But the reason for the union’s rejection of the recent contract offer is more complicated.  Sarah Karp, long a highly regarded reporter at Catalyst-Chicago and now reporting for Chicago’s Better Government Association, explains: “(T)teachers were offered a pay raise, but there was a big catch: CPS educators would essentially be paying for the salary increase by sacrificing the most experienced members of their teaching force. An early-retirement buyout program was the linchpin of the Board of Education’s since-rejected offer—and it’s one of the main reasons why Chicago Teachers Union representatives voted down the deal, according to union officials. The board was offering $1,500 per year of service to teachers of retirement age and $750 to support staff to leave…. If at least 1,500 teachers and 700 other staffers took advantage of the buyout offer, the contract would stand…. But if not enough employees signed up for early retirement, then CPS could reopen the contract….” Karp interviews Robert Bruno, a professor of labor relations at the University of Illinois, who defends the union’s rejection of the contract because “taking a deal that would allow the district to crack back open the contract would be a huge risk for the union.”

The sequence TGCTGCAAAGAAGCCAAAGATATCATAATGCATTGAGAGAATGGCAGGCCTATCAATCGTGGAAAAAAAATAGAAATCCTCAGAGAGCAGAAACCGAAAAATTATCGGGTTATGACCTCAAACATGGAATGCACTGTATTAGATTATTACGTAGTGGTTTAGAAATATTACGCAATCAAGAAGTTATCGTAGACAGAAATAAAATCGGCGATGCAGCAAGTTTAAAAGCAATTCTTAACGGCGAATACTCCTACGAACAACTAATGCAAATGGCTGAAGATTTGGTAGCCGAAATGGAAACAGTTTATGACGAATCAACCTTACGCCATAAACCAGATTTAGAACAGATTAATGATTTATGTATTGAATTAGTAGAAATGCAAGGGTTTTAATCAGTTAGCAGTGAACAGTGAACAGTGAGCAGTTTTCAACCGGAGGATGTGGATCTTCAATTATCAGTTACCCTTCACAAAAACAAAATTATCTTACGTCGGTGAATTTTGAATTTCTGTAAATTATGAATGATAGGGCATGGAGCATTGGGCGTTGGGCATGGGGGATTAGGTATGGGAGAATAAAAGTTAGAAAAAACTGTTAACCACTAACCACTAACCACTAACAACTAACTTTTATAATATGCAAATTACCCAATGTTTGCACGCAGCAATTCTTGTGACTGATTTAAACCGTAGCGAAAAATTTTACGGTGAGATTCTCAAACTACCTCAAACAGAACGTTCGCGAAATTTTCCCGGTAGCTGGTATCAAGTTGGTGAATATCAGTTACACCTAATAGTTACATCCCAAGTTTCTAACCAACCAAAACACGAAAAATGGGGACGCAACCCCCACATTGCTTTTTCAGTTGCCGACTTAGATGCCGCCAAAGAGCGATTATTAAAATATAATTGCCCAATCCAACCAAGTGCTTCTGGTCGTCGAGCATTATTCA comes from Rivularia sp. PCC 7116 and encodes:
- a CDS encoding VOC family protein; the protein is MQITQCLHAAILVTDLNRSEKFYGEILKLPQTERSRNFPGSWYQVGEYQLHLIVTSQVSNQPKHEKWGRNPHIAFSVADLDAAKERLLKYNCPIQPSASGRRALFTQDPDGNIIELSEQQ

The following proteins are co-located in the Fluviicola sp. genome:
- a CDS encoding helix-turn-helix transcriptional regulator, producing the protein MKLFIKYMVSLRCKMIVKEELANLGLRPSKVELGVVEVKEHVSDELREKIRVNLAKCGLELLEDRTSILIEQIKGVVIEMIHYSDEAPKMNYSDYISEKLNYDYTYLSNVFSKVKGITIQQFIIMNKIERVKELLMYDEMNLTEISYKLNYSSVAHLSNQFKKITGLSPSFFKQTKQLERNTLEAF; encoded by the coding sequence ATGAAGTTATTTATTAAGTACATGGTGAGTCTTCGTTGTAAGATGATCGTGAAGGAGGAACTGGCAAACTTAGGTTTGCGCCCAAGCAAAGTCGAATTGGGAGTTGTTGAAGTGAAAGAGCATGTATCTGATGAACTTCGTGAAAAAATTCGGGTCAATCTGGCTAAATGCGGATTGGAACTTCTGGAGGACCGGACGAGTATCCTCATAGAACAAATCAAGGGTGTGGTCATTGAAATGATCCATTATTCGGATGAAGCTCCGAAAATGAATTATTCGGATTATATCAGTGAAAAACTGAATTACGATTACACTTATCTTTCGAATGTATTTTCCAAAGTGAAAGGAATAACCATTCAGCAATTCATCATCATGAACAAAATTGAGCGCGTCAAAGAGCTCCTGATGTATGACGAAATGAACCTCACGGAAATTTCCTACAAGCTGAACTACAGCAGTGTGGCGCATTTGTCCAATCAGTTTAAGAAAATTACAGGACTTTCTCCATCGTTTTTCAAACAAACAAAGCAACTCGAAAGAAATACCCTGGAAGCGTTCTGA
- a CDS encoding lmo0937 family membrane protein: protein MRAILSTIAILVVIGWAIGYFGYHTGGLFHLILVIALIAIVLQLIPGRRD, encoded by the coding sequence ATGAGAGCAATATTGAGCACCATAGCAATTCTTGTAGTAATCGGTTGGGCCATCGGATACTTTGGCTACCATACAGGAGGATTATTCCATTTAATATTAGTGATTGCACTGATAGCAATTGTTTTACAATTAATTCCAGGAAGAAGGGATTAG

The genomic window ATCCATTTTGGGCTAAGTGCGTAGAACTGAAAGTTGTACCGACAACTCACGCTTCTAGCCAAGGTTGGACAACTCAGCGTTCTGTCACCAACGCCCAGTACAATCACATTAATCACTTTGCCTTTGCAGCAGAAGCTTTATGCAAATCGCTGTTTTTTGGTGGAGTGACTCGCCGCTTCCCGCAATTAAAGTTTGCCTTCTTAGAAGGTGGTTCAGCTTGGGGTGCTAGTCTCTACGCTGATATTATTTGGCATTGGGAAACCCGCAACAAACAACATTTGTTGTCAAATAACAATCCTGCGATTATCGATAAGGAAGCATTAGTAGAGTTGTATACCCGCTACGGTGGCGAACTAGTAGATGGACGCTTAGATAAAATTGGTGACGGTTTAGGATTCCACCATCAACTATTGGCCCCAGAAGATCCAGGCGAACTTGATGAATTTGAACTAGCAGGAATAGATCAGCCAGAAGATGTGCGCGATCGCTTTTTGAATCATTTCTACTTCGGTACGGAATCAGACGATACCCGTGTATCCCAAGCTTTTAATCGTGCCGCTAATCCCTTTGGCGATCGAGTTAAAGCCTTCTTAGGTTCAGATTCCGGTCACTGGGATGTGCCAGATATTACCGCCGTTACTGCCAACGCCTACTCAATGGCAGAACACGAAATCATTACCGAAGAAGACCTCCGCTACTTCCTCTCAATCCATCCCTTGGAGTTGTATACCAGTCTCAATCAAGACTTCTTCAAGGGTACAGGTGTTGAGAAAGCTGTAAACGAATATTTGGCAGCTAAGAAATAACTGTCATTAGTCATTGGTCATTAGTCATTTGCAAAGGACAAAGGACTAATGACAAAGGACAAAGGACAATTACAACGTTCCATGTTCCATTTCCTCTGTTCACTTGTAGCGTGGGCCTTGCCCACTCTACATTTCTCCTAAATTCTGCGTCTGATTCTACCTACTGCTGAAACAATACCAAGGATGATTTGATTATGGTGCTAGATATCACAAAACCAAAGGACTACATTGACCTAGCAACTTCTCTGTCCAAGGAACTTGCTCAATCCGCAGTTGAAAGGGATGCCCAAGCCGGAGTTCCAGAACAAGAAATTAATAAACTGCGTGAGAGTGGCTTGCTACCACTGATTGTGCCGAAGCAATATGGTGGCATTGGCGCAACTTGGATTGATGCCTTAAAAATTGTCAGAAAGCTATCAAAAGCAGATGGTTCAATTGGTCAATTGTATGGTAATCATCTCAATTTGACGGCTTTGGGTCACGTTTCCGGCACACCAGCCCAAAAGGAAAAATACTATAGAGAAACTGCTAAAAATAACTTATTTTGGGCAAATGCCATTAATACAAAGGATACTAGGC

There is also the matter of which teachers would be affected by such a buyout and the implications of their distribution across particular neighborhoods and schools. Karp quotes CTU President Karen Lewis: “No. 1 it would have pushed out 2,200 of our seasoned, experienced educators, disproportionately impacting African American and Latino educators.” Karp elaborates:  “Fifty-four percent of teachers with more than 20 years experience are black or Latino, whereas only 22 percent of new teachers are…. New teachers make about $48,000 a year, while those with 20 years or more experience make an average of $88,000.”  Karp reports that, according to Jim Cavallero, a special education teacher at Chicago Academy High School, a majority of the teachers qualifying for the buy-out work in schools on Chicago’s south and west sides in schools that serve black and Latino students.  Cavallero explains: “It would be problematic if these schools—many with poor students—were left with mostly new and inexperienced teachers. ‘Schools need a balance of experienced teachers and new ones… We cannot allow these teachers to be pushed out when they are needed most.'”